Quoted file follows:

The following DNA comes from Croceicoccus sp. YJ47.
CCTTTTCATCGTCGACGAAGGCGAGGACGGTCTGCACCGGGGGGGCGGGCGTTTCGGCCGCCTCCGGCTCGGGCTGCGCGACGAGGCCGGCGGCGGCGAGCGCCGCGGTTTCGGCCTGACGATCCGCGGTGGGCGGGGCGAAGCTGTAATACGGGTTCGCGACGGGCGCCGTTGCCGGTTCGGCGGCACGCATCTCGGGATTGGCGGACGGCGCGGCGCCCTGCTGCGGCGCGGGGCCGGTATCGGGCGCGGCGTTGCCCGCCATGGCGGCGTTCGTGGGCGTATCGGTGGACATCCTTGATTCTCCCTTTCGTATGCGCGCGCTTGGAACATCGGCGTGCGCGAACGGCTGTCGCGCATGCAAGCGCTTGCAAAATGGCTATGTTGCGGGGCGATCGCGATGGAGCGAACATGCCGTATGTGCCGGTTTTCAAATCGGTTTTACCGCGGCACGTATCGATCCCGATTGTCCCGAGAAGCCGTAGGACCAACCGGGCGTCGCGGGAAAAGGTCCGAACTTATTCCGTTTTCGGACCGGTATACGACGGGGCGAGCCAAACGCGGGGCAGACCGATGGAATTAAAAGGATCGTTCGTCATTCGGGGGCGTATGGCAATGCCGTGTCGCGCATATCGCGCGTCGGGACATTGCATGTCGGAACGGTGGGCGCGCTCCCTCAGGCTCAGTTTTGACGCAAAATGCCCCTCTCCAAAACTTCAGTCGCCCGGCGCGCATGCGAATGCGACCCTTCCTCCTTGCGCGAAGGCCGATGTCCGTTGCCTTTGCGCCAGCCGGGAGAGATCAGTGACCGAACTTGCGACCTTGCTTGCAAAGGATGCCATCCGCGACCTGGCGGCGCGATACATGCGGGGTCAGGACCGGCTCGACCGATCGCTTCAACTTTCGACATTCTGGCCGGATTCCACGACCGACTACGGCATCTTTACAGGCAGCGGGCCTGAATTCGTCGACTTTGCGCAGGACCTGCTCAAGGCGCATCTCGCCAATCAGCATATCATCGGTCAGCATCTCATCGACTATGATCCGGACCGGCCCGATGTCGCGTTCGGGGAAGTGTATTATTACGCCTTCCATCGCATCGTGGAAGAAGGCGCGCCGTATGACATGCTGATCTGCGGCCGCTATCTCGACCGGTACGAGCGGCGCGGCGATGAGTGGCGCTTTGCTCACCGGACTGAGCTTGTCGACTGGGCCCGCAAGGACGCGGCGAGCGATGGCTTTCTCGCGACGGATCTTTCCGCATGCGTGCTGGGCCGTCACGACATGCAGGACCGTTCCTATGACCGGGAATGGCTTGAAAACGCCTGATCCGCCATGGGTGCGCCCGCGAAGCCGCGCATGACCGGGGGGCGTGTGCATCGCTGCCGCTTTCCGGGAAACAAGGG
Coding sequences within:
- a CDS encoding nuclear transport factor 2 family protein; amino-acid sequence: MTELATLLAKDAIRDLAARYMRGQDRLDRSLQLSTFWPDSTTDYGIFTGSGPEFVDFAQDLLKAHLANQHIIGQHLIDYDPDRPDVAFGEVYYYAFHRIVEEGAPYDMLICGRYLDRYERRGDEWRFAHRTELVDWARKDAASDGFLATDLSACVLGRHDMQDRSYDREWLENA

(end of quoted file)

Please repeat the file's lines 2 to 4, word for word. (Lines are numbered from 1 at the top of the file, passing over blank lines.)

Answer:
CCTTTTCATCGTCGACGAAGGCGAGGACGGTCTGCACCGGGGGGGCGGGCGTTTCGGCCGCCTCCGGCTCGGGCTGCGCGACGAGGCCGGCGGCGGCGAGCGCCGCGGTTTCGGCCTGACGATCCGCGGTGGGCGGGGCGAAGCTGTAATACGGGTTCGCGACGGGCGCCGTTGCCGGTTCGGCGGCACGCATCTCGGGATTGGCGGACGGCGCGGCGCCCTGCTGCGGCGCGGGGCCGGTATCGGGCGCGGCGTTGCCCGCCATGGCGGCGTTCGTGGGCGTATCGGTGGACATCCTTGATTCTCCCTTTCGTATGCGCGCGCTTGGAACATCGGCGTGCGCGAACGGCTGTCGCGCATGCAAGCGCTTGCAAAATGGCTATGTTGCGGGGCGATCGCGATGGAGCGAACATGCCGTATGTGCCGGTTTTCAAATCGGTTTTACCGCGGCACGTATCGATCCCGATTGTCCCGAGAAGCCGTAGGACCAACCGGGCGTCGCGGGAAAAGGTCCGAACTTATTCCGTTTTCGGACCGGTATACGACGGGGCGAGCCAAACGCGGGGCAGACCGATGGAATTAAAAGGATCGTTCGTCATTCGGGGGCGTATGGCAATGCCGTGTCGCGCATATCGCGCGTCGGGACATTGCATGTCGGAACGGTGGGCGCGCTCCCTCAGGCTCAGTTTTGACGCAAAATGCCCCTCTCCAAAACTTCAGTCGCCCGGCGCGCATGCGAATGCGACCCTTCCTCCTTGCGCGAAGGCCGATGTCCGTTGCCTTTGCGCCAGCCGGGAGAGATCAGTGACCGAACTTGCGACCTTGCTTGCAAAGGATGCCATCCGCGACCTGGCGGCGCGATACATGCGGGGTCAGGACCGGCTCGACCGATCGCTTCAACTTTCGACATTCTGGCCGGATTCCACGACCGACTACGGCATCTTTACAGGCAGCGGGCCTGAATTCGTCGACTTTGCGCAGGACCTGCTCAAGGCGCATCTCGCCAATCAGCATATCATCGGTCAGCATCTCATCGACTATGATCCGGACCGGCCCGATGTCGCGTTCGGGGAAGTGTATTATTACGCCTTCCATCGCATCGTGGAAGAAGGCGCGCCGTATGACATGCTGATCTGCGGCCGCTATCTCGACCGGTACGAGCGGCGCGGCGATGAGTGGCGCTTTGCTCACCGGACTGAGCTTGTCGACTGGGCCCGCAAGGACGCGGCGAGCGATGGCTTTCTCGCGACGGATCTTTCCGCATGCGTGCTGGGCCGTCACGACATGCAGGACCGTTCCTATGACCGGGAATGGCTTGAAAACGCCTGATCCGCCATGGGTGCGCCCGCGAAGCCGCGCATGACCGGGGGGCGTGTGCATCGCTGCCGCTTTCCGGGAAACAAGGG
Coding sequences within:
- a CDS encoding nuclear transport factor 2 family protein; amino-acid sequence: MTELATLLAKDAIRDLAARYMRGQDRLDRSLQLSTFWPDSTTDYGIFTGSGPEFVDFAQDLLKAHLANQHIIGQHLIDYDPDRPDVAFGEVYYYAFHRIVEEGAPYDMLICGRYLDRYERRGDEWRFAHRTELVDWARKDAASDGFLATDLSACVLGRHDMQDRSYDREWLENA